One school we were able to visit was Summit Public Schools. What I enjoyed must about this school visit was the students were empowered to drive their own learning, ensuring they are prepared for success in colleges and career. How Summit became invested in making sure students were driving their own learning was because they noticed that 100% of their students were attending a 4 year college but not a 100% were graduating from a four-year college; many dropping out within the first year. This sparked them to look at their teaching practice and realize that they were providing too much assistance to the students so that once ‘on their own’ they didn’t have the skills to be successful. To support the Personalized Learning cycle, Summit has changed classroom design and added personalized learning time.
Summits classroom design is very open and most of the furniture is on wheels including the students desks and tables. This allows the teachers and students to redesign the room daily.
In this picture you can see students are working on individual learning tasks while the teacher is working 1 on 1 with a student. Notice there are devices but also there are books too. I think a fear many teachers have is that ‘traditional’ things will go away when they implement personalized learning and that is not the case.
We visited other school districts that also started implementing personalized learning and during these visits we had other take aways along with some revelations such as:
– There are lots of FREE edtech tools such as Khan that you can start using to transition into personalizing the students learning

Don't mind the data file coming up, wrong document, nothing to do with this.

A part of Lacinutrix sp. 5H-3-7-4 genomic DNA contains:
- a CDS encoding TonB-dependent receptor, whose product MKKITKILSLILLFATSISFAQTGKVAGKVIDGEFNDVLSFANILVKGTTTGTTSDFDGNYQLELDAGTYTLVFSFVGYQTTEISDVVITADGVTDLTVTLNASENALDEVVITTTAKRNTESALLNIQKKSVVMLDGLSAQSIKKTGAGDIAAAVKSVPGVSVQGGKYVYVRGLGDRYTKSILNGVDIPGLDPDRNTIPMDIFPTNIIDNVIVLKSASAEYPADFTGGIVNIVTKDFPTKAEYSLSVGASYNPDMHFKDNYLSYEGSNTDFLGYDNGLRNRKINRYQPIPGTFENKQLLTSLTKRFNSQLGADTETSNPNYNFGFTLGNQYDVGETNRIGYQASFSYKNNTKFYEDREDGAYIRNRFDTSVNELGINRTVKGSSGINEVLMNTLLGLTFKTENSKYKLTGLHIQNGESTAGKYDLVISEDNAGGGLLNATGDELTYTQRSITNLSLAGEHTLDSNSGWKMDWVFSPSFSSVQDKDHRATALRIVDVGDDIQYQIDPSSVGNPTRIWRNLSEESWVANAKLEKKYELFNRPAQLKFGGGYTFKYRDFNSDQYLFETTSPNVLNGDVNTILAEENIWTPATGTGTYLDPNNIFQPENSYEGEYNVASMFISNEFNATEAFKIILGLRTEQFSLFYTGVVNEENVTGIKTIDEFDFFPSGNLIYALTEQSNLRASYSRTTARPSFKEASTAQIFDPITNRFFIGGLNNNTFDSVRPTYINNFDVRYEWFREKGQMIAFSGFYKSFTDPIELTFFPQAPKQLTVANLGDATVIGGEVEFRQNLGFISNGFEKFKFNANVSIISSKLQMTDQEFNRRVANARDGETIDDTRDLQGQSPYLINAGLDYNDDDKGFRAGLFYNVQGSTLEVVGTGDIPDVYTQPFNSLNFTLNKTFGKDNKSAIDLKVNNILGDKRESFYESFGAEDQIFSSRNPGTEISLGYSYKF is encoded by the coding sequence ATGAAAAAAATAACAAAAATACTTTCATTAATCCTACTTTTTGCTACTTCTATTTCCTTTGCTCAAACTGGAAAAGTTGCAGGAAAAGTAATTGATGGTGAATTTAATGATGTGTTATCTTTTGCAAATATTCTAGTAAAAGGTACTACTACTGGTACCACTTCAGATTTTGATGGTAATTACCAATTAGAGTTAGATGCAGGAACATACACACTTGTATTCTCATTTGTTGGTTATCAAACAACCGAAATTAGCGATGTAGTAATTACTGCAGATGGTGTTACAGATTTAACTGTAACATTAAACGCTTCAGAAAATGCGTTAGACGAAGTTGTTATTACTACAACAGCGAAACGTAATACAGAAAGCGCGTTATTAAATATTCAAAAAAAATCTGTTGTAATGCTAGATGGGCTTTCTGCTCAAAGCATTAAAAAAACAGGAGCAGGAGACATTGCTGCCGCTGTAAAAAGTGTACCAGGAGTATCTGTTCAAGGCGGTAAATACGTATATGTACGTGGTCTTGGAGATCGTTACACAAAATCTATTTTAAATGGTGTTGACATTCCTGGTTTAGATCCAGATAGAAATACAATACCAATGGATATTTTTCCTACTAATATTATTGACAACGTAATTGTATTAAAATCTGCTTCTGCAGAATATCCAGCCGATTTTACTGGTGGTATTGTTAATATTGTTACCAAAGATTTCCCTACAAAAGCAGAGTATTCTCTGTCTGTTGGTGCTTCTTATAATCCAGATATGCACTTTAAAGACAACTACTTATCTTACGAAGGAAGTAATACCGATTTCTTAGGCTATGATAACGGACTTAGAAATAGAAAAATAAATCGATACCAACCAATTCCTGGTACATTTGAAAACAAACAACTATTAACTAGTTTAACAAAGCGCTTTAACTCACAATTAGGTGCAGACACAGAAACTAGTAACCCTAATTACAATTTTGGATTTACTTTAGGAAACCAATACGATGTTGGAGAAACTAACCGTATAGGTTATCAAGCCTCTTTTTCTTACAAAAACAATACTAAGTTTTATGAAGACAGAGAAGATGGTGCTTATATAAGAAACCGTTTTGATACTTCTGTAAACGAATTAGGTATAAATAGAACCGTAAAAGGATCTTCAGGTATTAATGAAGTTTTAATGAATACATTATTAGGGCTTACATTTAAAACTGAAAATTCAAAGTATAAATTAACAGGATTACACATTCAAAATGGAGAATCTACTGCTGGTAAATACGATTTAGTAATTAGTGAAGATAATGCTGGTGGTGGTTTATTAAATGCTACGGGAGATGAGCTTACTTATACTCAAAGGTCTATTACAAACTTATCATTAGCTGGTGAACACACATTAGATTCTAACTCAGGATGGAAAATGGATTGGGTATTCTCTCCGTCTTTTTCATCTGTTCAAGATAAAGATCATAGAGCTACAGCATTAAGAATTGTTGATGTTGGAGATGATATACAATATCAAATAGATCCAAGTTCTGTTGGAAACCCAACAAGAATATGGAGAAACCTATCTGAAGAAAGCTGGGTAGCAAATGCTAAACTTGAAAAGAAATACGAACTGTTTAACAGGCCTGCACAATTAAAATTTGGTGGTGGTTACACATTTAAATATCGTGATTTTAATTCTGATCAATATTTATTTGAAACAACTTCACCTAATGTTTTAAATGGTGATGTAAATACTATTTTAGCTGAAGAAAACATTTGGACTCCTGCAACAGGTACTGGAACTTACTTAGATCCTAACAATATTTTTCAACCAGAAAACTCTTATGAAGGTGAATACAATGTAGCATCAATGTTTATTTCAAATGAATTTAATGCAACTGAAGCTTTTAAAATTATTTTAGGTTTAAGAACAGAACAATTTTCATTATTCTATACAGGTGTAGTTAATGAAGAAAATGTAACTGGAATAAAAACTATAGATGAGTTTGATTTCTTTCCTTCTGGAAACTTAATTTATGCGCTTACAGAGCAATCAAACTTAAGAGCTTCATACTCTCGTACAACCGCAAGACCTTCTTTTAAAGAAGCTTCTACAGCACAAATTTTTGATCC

– We are already doing a lot of personalization but it is not consistent such as balanced literacy, PBL’s and flipped classroom
– New support staff roles will help teachers optimize their instruction
– Training for everyone involved is a critical success factor for personalized learning
– Blended learning is apart of personalized learning and not separate entity
These visits really drove home that the intentional shift to personalized learning is about fundamentally changing our approach to learning and teaching; technology is an important enabler but the devices we use are just one tool for delivering this instruction. Over the next few weeks I will be sharing more about personalized learning and starting to share my thoughts and resources on making this shift.
“Unity is strength… when there is teamwork and collaboration, wonderful things can be achieved.” By
This week I was asked to do a professional development (PD) on Google Apps for Education (#GAFE) for some educators. When brainstorming about the PD, I knew a lot of ways to use GAFE but I wanted the group see that lots of educators use it and not just me or our school district.
This made me realize that, I could use the power of my Personal Learning Network (PLN) – Twitter. Within just two days, I had over 20 suggestions from educators in multiple states and countries! It was amazing how fast my global PLN came to my rescue! The PD was great and it sparked a lot of curiosity about PLN’s and using them to improve instruction….guess what our next PD will be on, that is right the Power of Twitter!
We are in education together and there is no reason we should not be sharing our great ideas with each other. Below is the ‘Ways to Use Google Docs in the Classroom’ document that my PLN collaborated on and I would love if you have ideas to please add to it by clicking here.